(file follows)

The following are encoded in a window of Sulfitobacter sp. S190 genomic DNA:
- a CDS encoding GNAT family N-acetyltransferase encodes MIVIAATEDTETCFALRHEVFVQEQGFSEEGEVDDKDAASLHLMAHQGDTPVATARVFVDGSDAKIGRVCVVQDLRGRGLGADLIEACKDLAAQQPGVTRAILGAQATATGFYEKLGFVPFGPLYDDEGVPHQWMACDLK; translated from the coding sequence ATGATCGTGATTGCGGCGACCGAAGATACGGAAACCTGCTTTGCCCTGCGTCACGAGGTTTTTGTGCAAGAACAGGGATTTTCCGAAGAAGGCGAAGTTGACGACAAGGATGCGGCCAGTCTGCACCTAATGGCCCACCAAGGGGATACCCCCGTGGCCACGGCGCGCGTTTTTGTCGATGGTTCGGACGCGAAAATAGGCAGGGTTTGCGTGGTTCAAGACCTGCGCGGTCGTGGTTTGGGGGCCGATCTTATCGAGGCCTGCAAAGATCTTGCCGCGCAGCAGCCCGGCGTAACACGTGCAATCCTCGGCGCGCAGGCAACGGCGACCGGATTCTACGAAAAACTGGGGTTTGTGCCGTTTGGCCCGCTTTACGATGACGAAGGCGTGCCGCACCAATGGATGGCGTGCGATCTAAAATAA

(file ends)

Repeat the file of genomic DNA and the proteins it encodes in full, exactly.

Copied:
The following are encoded in a window of Sulfitobacter sp. S190 genomic DNA:
- a CDS encoding GNAT family N-acetyltransferase encodes MIVIAATEDTETCFALRHEVFVQEQGFSEEGEVDDKDAASLHLMAHQGDTPVATARVFVDGSDAKIGRVCVVQDLRGRGLGADLIEACKDLAAQQPGVTRAILGAQATATGFYEKLGFVPFGPLYDDEGVPHQWMACDLK; translated from the coding sequence ATGATCGTGATTGCGGCGACCGAAGATACGGAAACCTGCTTTGCCCTGCGTCACGAGGTTTTTGTGCAAGAACAGGGATTTTCCGAAGAAGGCGAAGTTGACGACAAGGATGCGGCCAGTCTGCACCTAATGGCCCACCAAGGGGATACCCCCGTGGCCACGGCGCGCGTTTTTGTCGATGGTTCGGACGCGAAAATAGGCAGGGTTTGCGTGGTTCAAGACCTGCGCGGTCGTGGTTTGGGGGCCGATCTTATCGAGGCCTGCAAAGATCTTGCCGCGCAGCAGCCCGGCGTAACACGTGCAATCCTCGGCGCGCAGGCAACGGCGACCGGATTCTACGAAAAACTGGGGTTTGTGCCGTTTGGCCCGCTTTACGATGACGAAGGCGTGCCGCACCAATGGATGGCGTGCGATCTAAAATAA